Well, I’ve been in a bit of a dispute over the last few days—but didn’t want to get into it here until the matter was resolved (assuming it could be). Readers of this blog may recall that a few weeks ago, I had a piece in the Weekly Standard that asserted “single payer” and “rationing” go together like “Sees” and “candy.” I gave several examples to back up my assertion.
Unbeknownst to me, the mainstream media fact checking blog, PolitiFact, decided to explore my claim. Imagine my surprise when it labeled one assertion in that article to be “False.” It wasn’t. It was true, and so I asked for a correction yesterday (Sunday) by e-mail.
I must say, I was pleased by the response. The editor was in touch of me within 30 minutes, and the reporter, the Oregonian’s Ryan Kost, contacted me this morning. He and I then had a cordial and professional conversation, and as a consequence of our interaction, PolitiFact revised the verdict to “Half True.”
To go through the whole thing would get too convoluted, so here’s a nutshell version. First, here’s the section in question with the one sentence that was contested in italics. From “About Those Death Panels:”
As of October 2010, only the first 502 treatments were covered. But even that low number doesn’t tell the full story of rationing in Oregon. The Oregon Health Plan also rations covered procedures under certain circumstances. Chemotherapy, for instance, is not provided if it is deemed to have a 5 percent or less chance of extending the patient’s life for five years, meaning that a patient whose life might be extended a year or two with chemo may not receive it.”
That was absolutely true. Chemotherapy is generally covered by the Oregon Health Plan, but it may not be covered for patients with terminal cancer when the treatment will not save or extend their lives for long period. That rationing is contained in the plan itself, which was what I meant by the disputed sentence.
But that isn’t how the reporter interpreted what I wrote. In his original article, he claimed:
Smith’s implication is that the plan said it would cover chemotherapy and then went back on its word.
In other words, Kost thought I was saying that the OHP would refuse coverage even if it was provided in the Plan (when I was actually saying that the Plan itself permitted some patients to be denied chemotherapy. ) And that was the basis for the “False,” designation.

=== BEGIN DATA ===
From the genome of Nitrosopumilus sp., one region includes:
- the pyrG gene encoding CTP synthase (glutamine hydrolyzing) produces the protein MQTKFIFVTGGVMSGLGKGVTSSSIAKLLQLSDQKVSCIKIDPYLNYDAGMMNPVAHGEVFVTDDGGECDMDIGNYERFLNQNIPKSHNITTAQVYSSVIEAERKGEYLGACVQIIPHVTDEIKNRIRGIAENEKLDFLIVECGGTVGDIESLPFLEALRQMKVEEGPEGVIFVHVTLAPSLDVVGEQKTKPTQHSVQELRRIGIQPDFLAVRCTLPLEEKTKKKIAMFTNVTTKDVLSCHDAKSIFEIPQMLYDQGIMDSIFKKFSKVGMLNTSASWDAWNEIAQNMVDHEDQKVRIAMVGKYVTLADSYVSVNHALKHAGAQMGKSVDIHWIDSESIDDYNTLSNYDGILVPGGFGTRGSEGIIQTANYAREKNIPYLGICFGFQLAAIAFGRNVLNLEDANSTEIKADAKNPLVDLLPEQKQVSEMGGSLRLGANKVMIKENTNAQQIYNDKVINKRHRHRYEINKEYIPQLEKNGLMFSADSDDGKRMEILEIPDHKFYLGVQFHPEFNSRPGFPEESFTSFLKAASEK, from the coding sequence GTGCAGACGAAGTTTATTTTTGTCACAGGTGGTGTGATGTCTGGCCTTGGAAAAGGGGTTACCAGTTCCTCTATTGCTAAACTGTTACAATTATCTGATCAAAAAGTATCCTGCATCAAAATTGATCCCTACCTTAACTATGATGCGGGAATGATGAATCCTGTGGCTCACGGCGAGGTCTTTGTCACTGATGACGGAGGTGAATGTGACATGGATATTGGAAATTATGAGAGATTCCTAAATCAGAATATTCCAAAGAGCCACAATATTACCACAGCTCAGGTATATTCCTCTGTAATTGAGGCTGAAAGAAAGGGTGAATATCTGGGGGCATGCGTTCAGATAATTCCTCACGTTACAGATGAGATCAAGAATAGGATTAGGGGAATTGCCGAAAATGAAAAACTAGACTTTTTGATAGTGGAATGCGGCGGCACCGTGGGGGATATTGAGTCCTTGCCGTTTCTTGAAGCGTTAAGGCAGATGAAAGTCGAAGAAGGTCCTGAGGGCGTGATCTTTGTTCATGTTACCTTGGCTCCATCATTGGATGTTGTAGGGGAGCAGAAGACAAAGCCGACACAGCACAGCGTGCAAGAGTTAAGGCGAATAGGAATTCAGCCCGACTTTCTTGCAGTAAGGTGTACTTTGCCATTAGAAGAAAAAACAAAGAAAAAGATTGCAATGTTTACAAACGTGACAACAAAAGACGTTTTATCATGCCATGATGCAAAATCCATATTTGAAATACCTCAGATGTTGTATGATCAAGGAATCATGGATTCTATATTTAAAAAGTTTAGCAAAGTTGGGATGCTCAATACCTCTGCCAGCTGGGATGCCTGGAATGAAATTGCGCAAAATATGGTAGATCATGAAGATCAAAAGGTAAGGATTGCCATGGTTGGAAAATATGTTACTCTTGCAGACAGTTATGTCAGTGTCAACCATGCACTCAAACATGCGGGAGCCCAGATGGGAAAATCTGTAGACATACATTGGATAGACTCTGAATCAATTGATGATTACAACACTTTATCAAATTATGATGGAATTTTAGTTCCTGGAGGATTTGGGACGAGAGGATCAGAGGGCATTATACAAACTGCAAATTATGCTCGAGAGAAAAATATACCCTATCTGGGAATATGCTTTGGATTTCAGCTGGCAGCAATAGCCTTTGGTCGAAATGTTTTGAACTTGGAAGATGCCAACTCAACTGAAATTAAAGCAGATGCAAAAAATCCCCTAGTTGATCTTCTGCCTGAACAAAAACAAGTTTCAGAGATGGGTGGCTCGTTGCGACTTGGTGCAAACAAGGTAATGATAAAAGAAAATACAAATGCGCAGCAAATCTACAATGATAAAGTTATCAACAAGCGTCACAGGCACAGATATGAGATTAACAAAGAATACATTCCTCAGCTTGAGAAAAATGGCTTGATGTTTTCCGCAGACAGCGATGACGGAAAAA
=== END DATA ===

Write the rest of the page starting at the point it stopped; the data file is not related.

But, I didn’t write that. I don’t think I implied it—I sure didn’t intend to. So I asked for a correction.
Kost understood what I was saying, and wrote a revised ending. From the corrected and revised entry:
We read Smith’s comment that the plan rations covered procedures to mean that the plan denies patients care it has previously said it covers. However, Smith says that’s not how his words should be interpreted. Instead, he was trying to indicate that while chemotherapy is generally covered under the health plan, there are instances when it’s not.
He’s right to a certain extent. Chemotherapy is included in several of the 502 treatment lines currently covered, but the type of chemotherapy covered and the situations under which it is covered are clear and immutable. We understand what he’s saying, but it somewhat confuses and ignores the way in which the prioritized list works. The list is not one of broadly covered procedures — chemotherapy, organ transplant, physical therapy, etc. — but one of medical conditions and very specific treatment plans.
Smith’s clarification is welcome. It’s also necessary to understanding his argument. As such, we find his claim that the Oregon Health Plan rations “covered procedures under certain circumstances” to be Half True — the statement is partially accurate but leaves out important, clarifying details.
Perhaps. There are space limitations in a piece, and I could have spent half the article explaining the arcania of the Oregon plan. Still, PolitiFact and Kost were very responsive to my concerns, open to my criticisms, and I think fair in their revision. I still believe that they over interpreted what I wrote, and that the verdict should have been “True. ” But I am not going to quibble.
One last point. Kost claims he called me three times. I don’t doubt him, but I only received one message—and as fate would have it, it came when I was visiting my in-laws in Florida and I was unable to return the call. Nor, did I know it was for a PolitiFact discussion. If I had been able to reach Kost then, the whole contretemps might have been avoided. The moral of the story: Always return a reporter’s calls!
As the great Oscar Levant once said, “Now onto fixing the problems in the Middle East.”